Credit ratings and credit scores can be split into two categories: personal and business. They’re often used by lenders assessing a finance application, and while they can be important, they’re just one piece of the puzzle for building up the bigger picture of a business or a person. Here’s an explanation of some of the key terms.
What is a credit score?
Whenever you borrow money or are extended another form of credit, the details are recorded by a credit reference agency. Whether it’s something big like a mortgage or something small like your phone bill, any time someone lends you money (or lets you pay later) it is added to your credit history.
There are three credit reference agencies in the UK: Equifax, Experian, and Callcredit. They hold confidential credit data about you including details like your current and previous addresses, how many accounts you have had in the last few years, long and short term credit usage (e.g. business credit cards), and whether you’re on the electoral roll.
There are lots of different aspects that make up a credit history, and each credit reference agency has their own way of doing things (and different ways of turning this information into a score). But the fundamental idea is that when you apply for finance, the potential lender can ask one of these credit reference agencies for information about your credit history. This is known as a credit check.
Credit checks are a normal part of the process when you apply for a business loan or another type of finance. They give the lender an overview of your situation, but there are lots of other factors involved too.
When you decide to formally apply for finance with a lender, they will have to run a credit search on the business, and often the individuals involved too. The problem is, these ‘hard searches’ appear in your credit history, and can negatively affect your score if you have too many in a short space of time.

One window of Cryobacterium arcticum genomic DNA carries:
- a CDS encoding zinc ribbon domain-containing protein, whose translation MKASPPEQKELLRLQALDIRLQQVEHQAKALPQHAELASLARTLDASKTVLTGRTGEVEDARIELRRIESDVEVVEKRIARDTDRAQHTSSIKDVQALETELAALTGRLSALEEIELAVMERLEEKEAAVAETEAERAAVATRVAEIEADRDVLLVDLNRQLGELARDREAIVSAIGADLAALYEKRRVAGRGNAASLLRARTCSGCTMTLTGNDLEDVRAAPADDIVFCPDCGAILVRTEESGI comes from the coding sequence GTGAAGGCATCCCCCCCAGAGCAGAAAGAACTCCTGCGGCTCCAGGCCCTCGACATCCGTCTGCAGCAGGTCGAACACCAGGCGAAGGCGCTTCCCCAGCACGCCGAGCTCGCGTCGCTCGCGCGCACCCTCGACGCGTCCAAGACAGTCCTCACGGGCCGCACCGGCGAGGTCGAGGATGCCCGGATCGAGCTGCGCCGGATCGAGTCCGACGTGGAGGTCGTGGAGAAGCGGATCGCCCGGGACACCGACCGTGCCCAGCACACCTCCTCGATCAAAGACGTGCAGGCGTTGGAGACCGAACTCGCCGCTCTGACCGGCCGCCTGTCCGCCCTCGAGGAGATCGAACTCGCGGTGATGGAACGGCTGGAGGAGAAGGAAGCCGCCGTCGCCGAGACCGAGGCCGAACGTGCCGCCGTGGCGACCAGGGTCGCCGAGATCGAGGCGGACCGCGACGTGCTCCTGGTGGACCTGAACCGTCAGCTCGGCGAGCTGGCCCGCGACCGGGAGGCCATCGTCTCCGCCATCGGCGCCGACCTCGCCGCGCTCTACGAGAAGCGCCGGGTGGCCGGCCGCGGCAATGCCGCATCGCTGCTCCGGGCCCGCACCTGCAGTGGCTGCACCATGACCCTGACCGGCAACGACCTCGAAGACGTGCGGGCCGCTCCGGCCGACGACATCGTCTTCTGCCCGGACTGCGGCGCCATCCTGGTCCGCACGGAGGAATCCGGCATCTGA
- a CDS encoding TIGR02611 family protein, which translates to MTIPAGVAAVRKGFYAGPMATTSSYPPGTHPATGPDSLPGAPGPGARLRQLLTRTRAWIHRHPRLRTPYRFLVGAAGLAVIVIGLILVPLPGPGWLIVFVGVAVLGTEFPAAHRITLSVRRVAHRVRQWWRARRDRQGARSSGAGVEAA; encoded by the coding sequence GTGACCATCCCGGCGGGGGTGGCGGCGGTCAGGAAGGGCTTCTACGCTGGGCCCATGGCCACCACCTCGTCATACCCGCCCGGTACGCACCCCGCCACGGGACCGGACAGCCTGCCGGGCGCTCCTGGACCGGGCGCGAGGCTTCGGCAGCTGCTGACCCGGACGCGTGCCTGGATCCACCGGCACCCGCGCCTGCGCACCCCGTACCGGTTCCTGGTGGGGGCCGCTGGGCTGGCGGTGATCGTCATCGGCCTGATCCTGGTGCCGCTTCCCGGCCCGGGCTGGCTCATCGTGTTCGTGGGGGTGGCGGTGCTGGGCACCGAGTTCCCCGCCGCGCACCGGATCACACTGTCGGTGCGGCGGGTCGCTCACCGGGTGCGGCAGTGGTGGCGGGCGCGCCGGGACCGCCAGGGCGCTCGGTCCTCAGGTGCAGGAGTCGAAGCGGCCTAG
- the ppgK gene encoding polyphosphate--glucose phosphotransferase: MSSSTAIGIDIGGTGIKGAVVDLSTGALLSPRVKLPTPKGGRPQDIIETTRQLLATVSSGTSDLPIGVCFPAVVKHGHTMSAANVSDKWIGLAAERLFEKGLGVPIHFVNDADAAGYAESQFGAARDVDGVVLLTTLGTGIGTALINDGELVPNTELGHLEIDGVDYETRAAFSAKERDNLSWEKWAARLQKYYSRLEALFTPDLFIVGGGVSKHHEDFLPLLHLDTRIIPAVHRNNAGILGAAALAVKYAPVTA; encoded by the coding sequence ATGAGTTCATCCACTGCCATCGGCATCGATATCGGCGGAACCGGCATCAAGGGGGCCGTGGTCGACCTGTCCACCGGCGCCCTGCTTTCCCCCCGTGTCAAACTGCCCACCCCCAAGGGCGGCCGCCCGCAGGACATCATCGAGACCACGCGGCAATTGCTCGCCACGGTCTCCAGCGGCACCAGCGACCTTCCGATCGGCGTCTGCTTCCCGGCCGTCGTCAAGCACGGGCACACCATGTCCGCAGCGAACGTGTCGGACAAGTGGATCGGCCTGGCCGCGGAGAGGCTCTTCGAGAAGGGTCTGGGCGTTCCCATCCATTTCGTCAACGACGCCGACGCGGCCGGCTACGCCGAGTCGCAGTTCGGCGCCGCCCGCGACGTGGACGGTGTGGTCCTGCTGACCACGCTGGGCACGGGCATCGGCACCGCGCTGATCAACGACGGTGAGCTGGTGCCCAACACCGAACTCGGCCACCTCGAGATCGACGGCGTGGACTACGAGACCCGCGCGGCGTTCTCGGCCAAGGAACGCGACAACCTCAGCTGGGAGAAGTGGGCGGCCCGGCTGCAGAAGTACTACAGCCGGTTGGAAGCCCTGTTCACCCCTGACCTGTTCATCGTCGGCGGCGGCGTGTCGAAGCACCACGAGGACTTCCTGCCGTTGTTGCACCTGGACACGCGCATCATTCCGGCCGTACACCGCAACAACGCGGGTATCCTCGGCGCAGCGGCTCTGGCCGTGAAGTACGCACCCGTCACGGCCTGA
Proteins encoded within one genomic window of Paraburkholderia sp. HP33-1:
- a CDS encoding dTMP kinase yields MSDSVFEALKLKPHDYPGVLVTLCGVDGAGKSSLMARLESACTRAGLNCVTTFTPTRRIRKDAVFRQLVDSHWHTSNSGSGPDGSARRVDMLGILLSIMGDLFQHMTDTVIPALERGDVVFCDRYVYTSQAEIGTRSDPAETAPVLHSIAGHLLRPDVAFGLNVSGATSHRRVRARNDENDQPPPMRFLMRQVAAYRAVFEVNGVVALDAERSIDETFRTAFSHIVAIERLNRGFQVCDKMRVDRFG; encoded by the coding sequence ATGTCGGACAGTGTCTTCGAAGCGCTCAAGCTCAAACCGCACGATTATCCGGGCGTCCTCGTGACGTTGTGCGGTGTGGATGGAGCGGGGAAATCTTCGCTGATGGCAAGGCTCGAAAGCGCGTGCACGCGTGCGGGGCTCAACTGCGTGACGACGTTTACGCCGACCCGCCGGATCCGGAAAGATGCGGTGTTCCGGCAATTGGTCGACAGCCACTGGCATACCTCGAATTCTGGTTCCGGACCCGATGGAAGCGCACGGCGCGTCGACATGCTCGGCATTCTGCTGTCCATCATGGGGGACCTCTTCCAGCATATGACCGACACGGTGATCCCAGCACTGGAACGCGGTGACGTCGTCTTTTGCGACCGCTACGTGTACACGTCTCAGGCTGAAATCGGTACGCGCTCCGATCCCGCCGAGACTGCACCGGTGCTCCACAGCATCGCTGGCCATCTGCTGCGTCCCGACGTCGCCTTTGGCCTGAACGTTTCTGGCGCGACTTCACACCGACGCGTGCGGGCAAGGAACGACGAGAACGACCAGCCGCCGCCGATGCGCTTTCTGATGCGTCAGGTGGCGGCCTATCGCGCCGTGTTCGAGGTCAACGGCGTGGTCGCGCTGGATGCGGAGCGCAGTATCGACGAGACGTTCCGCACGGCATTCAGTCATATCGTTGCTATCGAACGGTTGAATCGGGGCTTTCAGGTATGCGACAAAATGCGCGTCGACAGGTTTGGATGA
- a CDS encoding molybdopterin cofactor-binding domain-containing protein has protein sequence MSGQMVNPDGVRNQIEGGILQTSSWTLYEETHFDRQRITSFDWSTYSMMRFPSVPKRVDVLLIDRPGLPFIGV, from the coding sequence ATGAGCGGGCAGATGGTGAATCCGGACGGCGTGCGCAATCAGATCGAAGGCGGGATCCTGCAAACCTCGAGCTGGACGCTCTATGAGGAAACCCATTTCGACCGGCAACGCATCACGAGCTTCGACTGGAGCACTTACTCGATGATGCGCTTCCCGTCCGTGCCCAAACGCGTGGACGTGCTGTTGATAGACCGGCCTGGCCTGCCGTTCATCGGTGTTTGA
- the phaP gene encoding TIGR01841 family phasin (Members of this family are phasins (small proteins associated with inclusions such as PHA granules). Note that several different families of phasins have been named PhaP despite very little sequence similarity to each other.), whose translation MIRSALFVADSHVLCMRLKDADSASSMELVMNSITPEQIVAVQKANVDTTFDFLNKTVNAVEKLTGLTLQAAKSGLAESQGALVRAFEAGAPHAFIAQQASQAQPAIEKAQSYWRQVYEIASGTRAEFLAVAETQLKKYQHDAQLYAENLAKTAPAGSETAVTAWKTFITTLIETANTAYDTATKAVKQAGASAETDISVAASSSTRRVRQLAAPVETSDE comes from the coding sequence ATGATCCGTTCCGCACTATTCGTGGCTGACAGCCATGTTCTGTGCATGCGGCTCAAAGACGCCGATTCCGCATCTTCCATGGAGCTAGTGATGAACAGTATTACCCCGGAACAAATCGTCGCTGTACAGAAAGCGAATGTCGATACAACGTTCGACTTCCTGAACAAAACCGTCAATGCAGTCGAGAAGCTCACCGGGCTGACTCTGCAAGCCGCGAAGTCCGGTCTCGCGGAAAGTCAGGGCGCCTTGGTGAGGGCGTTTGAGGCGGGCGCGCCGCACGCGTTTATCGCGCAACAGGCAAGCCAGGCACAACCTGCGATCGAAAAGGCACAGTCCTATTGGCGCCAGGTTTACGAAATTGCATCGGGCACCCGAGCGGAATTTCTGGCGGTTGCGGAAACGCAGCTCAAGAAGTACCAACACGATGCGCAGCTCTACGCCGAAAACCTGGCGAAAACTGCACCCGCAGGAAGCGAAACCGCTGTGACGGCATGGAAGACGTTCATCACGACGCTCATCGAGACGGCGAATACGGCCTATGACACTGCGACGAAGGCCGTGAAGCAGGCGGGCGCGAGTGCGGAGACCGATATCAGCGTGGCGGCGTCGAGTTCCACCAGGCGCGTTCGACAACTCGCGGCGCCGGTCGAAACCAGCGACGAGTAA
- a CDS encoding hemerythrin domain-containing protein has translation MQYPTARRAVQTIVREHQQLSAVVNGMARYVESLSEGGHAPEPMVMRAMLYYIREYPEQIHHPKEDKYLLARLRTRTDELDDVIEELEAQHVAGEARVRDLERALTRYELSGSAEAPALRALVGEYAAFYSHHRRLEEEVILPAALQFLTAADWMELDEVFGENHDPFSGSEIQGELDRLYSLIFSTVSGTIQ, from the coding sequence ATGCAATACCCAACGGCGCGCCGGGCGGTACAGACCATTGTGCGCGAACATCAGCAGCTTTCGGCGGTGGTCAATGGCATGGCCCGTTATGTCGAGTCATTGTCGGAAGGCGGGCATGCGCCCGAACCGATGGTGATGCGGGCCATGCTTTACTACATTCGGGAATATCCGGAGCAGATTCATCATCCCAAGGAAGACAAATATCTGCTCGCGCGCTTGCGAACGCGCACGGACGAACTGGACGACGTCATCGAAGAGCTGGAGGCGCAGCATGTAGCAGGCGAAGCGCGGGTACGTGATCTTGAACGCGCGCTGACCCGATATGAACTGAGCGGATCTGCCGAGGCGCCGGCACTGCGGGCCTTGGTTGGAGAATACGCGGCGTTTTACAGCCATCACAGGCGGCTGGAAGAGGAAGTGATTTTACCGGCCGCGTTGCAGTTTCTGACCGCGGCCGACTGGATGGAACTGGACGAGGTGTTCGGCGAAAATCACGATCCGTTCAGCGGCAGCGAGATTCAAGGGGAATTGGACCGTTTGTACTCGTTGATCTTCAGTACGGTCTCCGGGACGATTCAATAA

A hard search isn’t a problem if you’re accepted, because it’ll be the only one — but if you’re not accepted, the first credit check might make it harder to get finance with your second choice, who will see the previous hard search. That’s where ‘soft searches’ come in.
What is a soft check?
Soft searches are designed as an easy way to check eligibility without affecting your credit score. They’re like a full credit search, except the lenders won’t see them in your credit history and they don’t affect your score.
In a nutshell, a soft search can give you a strong indication of which products you’re eligible for — but because they don’t leave a ‘footprint’ that lenders can see, soft checks reduce the chances that you apply to the wrong thing and potentially hurt your credit score.
Will you credit check me?
We won’t credit check you if you open a finance enquiry and see your funding options. However, if you decide to go ahead with a specific lender, we’ll ask for your ‘permission to search’ in our Terms and Conditions.
We do this because lenders will normally run a credit check as a standard part of their application process.
We may offer you the option to ”check eligibility” for a specific product, which involves a soft check that won’t affect your credit score — but this step is entirely optional.
Personal credit history
A personal credit rating is essentially your personal track record of paying agreed debt — in other words, how creditworthy you are as an individual. It details information about you from a variety of sources such as the electoral roll, court records, and accounts you have with banks and utility companies.
Many people know what their credit history means because they’ve needed to give ‘permission to search’ to a credit card company, their landlord, or even their mobile phone provider.
If you’ve had problems paying back creditors in the past, this information may be on your credit history. Essentially, lenders will often want to see your credit history to know how reliably you’ve paid back other parties in the past, before agreeing to lend to you themselves.
Business credit rating
A business credit rating is similar to a personal credit score, but is more variable between the different companies that compile them. Credit check firms have different methods of scoring businesses, so each score can be different — this is also the case with personal credit scores, but to a lesser extent.
The most important factors for a good or bad business credit rating is how up-to-date your accounts are, how solvent your business is, and whether or not you pay suppliers on time. As with personal credit scores, lenders look into this information to better understand the risk of lending to your business.